Film "We set up our little guidelines," he said. For one, he banned the sophisticated zoom lenses that make life easier for today?s cinematographers, returning to the fixed focal-length lenses of the past. "I did some research and found some script continuities for a couple of Michael Curtiz films," he recalled, referring to records of the lens and exposure used in every shot, in case retakes were necessary. "I found that he restricted himself to at most five lenses, usually three or four. I talked to Panavision, and they happened to have some older lenses that they?d made that didn?t have all the new coatings on them and also were a focal length that isn?t really used anymore. One of them was a 32 millimeter, a wide-angle lens that nobody uses anymore but was one that Curtiz used a lot." -- Stephen Soderbergh on making his new film The Good German which he has made using Hollywood studio system techniques.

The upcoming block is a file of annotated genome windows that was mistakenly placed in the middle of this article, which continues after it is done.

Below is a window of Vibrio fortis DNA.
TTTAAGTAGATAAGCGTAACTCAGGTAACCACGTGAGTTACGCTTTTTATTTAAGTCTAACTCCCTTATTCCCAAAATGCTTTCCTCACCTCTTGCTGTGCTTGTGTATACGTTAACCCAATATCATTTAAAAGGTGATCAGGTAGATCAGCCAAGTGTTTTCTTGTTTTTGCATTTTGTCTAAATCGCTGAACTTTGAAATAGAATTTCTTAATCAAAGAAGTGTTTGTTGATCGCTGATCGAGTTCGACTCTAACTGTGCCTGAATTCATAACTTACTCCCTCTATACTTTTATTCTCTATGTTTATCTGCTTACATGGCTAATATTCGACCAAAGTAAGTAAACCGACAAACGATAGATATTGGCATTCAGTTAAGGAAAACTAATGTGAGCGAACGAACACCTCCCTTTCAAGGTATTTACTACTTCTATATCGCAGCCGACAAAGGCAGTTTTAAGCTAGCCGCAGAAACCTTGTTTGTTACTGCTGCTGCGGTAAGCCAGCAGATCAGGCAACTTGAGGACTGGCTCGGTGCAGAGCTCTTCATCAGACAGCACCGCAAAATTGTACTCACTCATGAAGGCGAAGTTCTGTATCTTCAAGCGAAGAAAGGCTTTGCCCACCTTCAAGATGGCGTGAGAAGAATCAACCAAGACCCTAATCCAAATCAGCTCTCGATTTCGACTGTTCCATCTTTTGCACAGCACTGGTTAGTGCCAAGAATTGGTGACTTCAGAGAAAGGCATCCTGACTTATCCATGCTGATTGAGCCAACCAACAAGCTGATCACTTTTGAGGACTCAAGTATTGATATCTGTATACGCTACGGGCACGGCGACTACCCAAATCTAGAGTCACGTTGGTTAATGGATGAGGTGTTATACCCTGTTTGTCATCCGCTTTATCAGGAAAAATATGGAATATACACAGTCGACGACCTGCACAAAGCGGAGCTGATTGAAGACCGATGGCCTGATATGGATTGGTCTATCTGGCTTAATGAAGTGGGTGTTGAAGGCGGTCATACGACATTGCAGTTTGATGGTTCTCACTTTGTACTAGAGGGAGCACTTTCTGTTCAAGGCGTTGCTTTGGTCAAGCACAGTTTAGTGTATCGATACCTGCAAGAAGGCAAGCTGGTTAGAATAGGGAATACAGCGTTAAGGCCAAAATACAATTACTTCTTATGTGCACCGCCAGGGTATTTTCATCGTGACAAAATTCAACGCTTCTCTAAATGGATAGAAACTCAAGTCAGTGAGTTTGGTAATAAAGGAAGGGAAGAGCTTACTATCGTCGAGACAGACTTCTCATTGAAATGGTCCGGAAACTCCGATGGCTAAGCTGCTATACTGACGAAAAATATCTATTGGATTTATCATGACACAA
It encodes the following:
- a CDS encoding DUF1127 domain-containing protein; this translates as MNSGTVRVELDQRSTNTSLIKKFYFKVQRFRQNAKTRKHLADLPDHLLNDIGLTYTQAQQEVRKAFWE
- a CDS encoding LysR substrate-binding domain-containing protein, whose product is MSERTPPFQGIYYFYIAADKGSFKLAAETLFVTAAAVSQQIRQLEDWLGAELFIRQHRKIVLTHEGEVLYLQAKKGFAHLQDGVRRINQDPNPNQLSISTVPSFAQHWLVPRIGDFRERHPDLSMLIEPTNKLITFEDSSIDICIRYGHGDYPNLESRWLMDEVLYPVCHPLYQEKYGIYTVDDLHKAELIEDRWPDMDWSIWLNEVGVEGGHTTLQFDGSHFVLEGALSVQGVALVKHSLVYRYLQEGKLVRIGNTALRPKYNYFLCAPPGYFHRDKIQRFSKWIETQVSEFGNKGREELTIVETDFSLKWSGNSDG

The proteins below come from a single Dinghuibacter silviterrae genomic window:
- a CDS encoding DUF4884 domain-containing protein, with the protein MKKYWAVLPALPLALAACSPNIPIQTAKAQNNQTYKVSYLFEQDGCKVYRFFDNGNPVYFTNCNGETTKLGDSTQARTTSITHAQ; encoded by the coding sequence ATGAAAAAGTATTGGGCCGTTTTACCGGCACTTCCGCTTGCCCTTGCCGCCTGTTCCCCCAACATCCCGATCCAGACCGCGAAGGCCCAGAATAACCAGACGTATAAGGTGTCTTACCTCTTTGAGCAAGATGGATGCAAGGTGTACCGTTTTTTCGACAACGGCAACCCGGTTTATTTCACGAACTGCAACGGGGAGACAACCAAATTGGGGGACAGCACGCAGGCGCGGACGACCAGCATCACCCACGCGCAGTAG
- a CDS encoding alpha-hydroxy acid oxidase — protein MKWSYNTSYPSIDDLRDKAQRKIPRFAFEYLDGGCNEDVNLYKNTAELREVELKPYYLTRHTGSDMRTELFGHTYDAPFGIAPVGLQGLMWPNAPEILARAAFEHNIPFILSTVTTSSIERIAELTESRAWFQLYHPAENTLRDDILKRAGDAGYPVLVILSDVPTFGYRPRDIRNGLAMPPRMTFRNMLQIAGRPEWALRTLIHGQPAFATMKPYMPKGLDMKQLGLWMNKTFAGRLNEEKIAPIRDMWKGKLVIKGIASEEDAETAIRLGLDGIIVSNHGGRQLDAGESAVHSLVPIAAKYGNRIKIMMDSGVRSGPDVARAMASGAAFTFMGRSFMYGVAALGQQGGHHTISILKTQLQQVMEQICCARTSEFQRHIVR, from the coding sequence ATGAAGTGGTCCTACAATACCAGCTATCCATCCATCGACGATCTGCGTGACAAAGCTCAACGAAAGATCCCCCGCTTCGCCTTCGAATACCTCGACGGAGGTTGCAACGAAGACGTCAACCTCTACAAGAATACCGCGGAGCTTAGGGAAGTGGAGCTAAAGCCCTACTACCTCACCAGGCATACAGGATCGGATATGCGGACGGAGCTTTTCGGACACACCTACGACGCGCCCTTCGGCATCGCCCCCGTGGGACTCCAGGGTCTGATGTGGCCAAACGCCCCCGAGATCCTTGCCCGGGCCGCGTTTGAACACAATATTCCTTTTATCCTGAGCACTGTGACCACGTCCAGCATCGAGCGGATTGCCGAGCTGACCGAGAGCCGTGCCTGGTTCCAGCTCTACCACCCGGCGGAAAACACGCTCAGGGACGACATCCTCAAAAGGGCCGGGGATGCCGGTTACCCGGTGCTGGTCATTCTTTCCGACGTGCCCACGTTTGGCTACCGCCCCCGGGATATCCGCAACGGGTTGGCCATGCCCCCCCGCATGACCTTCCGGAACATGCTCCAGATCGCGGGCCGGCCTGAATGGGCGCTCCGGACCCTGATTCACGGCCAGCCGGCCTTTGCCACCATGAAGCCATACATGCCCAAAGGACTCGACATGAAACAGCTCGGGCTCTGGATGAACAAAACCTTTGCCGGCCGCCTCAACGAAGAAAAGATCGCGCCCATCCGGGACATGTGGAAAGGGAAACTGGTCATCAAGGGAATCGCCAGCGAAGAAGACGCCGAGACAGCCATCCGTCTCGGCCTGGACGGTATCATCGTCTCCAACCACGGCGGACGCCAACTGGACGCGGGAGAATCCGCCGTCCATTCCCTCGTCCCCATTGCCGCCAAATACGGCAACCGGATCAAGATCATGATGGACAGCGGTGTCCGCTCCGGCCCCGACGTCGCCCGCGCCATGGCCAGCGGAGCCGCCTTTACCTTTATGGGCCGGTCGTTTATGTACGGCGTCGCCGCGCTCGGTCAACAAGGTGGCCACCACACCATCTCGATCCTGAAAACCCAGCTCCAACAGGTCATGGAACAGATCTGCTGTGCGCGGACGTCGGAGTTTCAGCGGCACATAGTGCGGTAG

[tech]The film has also been shot in 1.66 : 1 aspect ratio, basically European widescreen standard, which is a shame -- square academy ratio was traditional back then although modern projection systems can be a bit frumpy with it. Perhaps it's an open mat which means that more of the picture could appear when the film goes to dvd, ala Stanley Kubrick's later work.[/tech]